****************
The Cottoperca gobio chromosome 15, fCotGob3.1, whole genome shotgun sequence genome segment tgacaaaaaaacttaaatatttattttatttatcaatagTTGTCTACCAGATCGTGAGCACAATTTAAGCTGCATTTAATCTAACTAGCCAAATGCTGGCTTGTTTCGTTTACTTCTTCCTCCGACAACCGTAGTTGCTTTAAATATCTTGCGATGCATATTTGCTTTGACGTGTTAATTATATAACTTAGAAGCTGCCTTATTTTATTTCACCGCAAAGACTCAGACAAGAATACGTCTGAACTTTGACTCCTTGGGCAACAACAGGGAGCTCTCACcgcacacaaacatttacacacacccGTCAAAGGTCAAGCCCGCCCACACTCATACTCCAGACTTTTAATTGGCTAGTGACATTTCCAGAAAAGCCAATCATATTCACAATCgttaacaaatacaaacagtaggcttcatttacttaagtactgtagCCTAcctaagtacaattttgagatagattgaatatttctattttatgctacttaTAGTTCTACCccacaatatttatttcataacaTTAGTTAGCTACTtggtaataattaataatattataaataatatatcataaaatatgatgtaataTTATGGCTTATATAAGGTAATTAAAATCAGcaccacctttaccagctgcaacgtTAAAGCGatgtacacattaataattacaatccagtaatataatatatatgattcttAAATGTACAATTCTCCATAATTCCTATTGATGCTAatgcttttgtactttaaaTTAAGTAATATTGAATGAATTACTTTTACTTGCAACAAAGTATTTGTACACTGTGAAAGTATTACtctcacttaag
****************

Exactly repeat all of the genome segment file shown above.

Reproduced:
The Cottoperca gobio chromosome 15, fCotGob3.1, whole genome shotgun sequence genome segment tgacaaaaaaacttaaatatttattttatttatcaatagTTGTCTACCAGATCGTGAGCACAATTTAAGCTGCATTTAATCTAACTAGCCAAATGCTGGCTTGTTTCGTTTACTTCTTCCTCCGACAACCGTAGTTGCTTTAAATATCTTGCGATGCATATTTGCTTTGACGTGTTAATTATATAACTTAGAAGCTGCCTTATTTTATTTCACCGCAAAGACTCAGACAAGAATACGTCTGAACTTTGACTCCTTGGGCAACAACAGGGAGCTCTCACcgcacacaaacatttacacacacccGTCAAAGGTCAAGCCCGCCCACACTCATACTCCAGACTTTTAATTGGCTAGTGACATTTCCAGAAAAGCCAATCATATTCACAATCgttaacaaatacaaacagtaggcttcatttacttaagtactgtagCCTAcctaagtacaattttgagatagattgaatatttctattttatgctacttaTAGTTCTACCccacaatatttatttcataacaTTAGTTAGCTACTtggtaataattaataatattataaataatatatcataaaatatgatgtaataTTATGGCTTATATAAGGTAATTAAAATCAGcaccacctttaccagctgcaacgtTAAAGCGatgtacacattaataattacaatccagtaatataatatatatgattcttAAATGTACAATTCTCCATAATTCCTATTGATGCTAatgcttttgtactttaaaTTAAGTAATATTGAATGAATTACTTTTACTTGCAACAAAGTATTTGTACACTGTGAAAGTATTACtctcacttaag